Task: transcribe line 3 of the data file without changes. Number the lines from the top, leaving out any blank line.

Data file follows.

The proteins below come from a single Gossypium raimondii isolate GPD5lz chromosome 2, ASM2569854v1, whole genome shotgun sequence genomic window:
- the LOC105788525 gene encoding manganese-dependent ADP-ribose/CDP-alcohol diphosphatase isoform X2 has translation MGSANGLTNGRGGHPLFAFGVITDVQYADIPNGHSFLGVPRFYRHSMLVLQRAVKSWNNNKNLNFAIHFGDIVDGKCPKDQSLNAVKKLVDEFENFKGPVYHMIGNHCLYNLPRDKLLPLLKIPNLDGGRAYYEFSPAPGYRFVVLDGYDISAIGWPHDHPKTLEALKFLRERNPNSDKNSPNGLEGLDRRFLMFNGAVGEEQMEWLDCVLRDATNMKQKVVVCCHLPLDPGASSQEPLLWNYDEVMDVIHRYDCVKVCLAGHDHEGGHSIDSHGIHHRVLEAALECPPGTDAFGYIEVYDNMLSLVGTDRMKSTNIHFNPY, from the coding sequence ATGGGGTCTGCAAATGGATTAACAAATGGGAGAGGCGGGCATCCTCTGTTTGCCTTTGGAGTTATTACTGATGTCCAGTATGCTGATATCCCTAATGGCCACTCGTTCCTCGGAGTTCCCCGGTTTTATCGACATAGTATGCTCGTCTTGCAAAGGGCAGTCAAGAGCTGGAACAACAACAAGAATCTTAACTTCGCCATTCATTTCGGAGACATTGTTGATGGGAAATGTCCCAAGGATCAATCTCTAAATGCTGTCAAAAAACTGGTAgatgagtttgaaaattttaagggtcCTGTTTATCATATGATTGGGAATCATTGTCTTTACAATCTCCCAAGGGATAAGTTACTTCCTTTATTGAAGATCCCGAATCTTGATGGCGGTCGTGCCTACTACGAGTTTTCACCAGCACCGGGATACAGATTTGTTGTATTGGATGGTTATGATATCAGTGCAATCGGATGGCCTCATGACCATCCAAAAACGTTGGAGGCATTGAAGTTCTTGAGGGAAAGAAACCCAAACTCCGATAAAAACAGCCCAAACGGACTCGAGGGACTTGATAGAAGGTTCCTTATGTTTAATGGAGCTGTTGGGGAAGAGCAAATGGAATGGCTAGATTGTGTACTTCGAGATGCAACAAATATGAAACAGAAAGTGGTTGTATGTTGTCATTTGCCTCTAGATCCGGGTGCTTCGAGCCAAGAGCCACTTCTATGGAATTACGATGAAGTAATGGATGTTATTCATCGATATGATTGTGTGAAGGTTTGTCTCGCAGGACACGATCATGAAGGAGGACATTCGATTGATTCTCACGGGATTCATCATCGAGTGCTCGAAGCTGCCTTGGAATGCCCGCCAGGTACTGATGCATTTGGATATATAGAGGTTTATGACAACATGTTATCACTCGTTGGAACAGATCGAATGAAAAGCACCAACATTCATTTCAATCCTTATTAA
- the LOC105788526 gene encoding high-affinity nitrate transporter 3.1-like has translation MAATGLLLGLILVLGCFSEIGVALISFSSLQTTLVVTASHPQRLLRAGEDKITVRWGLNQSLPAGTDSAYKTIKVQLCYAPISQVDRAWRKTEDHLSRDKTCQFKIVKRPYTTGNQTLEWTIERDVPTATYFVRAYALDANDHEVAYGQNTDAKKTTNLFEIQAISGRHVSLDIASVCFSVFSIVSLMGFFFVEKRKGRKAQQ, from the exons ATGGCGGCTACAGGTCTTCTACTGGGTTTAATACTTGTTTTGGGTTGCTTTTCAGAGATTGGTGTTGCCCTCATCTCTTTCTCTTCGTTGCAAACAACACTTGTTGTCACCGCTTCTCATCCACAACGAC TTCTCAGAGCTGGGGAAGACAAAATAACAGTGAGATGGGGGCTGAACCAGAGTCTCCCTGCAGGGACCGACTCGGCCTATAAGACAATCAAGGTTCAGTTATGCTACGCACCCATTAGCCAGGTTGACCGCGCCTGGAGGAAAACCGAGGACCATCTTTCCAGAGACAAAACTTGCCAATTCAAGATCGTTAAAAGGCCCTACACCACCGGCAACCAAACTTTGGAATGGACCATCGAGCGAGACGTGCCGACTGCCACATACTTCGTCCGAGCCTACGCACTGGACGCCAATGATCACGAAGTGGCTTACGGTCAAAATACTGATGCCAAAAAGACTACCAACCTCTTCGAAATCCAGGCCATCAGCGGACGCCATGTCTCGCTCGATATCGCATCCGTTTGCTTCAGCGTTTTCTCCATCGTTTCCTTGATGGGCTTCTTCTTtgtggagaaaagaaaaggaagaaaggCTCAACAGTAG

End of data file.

- the LOC105788526 gene encoding high-affinity nitrate transporter 3.1-like has translation MAATGLLLGLILVLGCFSEIGVALISFSSLQTTLVVTASHPQRLLRAGEDKITVRWGLNQSLPAGTDSAYKTIKVQLCYAPISQVDRAWRKTEDHLSRDKTCQFKIVKRPYTTGNQTLEWTIERDVPTATYFVRAYALDANDHEVAYGQNTDAKKTTNLFEIQAISGRHVSLDIASVCFSVFSIVSLMGFFFVEKRKGRKAQQ, from the exons ATGGCGGCTACAGGTCTTCTACTGGGTTTAATACTTGTTTTGGGTTGCTTTTCAGAGATTGGTGTTGCCCTCATCTCTTTCTCTTCGTTGCAAACAACACTTGTTGTCACCGCTTCTCATCCACAACGAC TTCTCAGAGCTGGGGAAGACAAAATAACAGTGAGATGGGGGCTGAACCAGAGTCTCCCTGCAGGGACCGACTCGGCCTATAAGACAATCAAGGTTCAGTTATGCTACGCACCCATTAGCCAGGTTGACCGCGCCTGGAGGAAAACCGAGGACCATCTTTCCAGAGACAAAACTTGCCAATTCAAGATCGTTAAAAGGCCCTACACCACCGGCAACCAAACTTTGGAATGGACCATCGAGCGAGACGTGCCGACTGCCACATACTTCGTCCGAGCCTACGCACTGGACGCCAATGATCACGAAGTGGCTTACGGTCAAAATACTGATGCCAAAAAGACTACCAACCTCTTCGAAATCCAGGCCATCAGCGGACGCCATGTCTCGCTCGATATCGCATCCGTTTGCTTCAGCGTTTTCTCCATCGTTTCCTTGATGGGCTTCTTCTTtgtggagaaaagaaaaggaagaaaggCTCAACAGTAG